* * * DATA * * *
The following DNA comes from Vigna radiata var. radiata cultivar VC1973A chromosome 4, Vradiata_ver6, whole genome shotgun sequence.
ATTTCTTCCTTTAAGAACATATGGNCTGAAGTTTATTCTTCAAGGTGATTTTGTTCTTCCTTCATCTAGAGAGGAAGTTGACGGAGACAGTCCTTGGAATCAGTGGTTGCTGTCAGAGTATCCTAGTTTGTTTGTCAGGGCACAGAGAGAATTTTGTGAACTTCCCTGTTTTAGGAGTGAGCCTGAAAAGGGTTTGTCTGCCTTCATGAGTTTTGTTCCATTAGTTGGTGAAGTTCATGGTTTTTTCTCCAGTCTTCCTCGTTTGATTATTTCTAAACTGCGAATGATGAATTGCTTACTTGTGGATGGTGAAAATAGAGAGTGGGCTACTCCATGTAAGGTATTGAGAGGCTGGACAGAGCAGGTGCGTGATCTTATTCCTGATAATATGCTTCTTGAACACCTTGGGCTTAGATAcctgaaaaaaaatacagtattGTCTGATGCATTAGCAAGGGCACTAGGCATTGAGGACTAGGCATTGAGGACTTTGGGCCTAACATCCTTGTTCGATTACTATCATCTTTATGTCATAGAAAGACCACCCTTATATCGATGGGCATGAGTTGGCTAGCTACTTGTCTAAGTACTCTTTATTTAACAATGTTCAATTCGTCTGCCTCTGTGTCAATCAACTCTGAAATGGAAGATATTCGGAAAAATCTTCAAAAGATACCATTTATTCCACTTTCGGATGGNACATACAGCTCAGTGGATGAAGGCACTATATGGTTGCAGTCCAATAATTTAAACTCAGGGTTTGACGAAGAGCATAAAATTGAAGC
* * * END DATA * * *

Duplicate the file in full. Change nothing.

The following DNA comes from Vigna radiata var. radiata cultivar VC1973A chromosome 4, Vradiata_ver6, whole genome shotgun sequence.
ATTTCTTCCTTTAAGAACATATGGNCTGAAGTTTATTCTTCAAGGTGATTTTGTTCTTCCTTCATCTAGAGAGGAAGTTGACGGAGACAGTCCTTGGAATCAGTGGTTGCTGTCAGAGTATCCTAGTTTGTTTGTCAGGGCACAGAGAGAATTTTGTGAACTTCCCTGTTTTAGGAGTGAGCCTGAAAAGGGTTTGTCTGCCTTCATGAGTTTTGTTCCATTAGTTGGTGAAGTTCATGGTTTTTTCTCCAGTCTTCCTCGTTTGATTATTTCTAAACTGCGAATGATGAATTGCTTACTTGTGGATGGTGAAAATAGAGAGTGGGCTACTCCATGTAAGGTATTGAGAGGCTGGACAGAGCAGGTGCGTGATCTTATTCCTGATAATATGCTTCTTGAACACCTTGGGCTTAGATAcctgaaaaaaaatacagtattGTCTGATGCATTAGCAAGGGCACTAGGCATTGAGGACTAGGCATTGAGGACTTTGGGCCTAACATCCTTGTTCGATTACTATCATCTTTATGTCATAGAAAGACCACCCTTATATCGATGGGCATGAGTTGGCTAGCTACTTGTCTAAGTACTCTTTATTTAACAATGTTCAATTCGTCTGCCTCTGTGTCAATCAACTCTGAAATGGAAGATATTCGGAAAAATCTTCAAAAGATACCATTTATTCCACTTTCGGATGGNACATACAGCTCAGTGGATGAAGGCACTATATGGTTGCAGTCCAATAATTTAAACTCAGGGTTTGACGAAGAGCATAAAATTGAAGC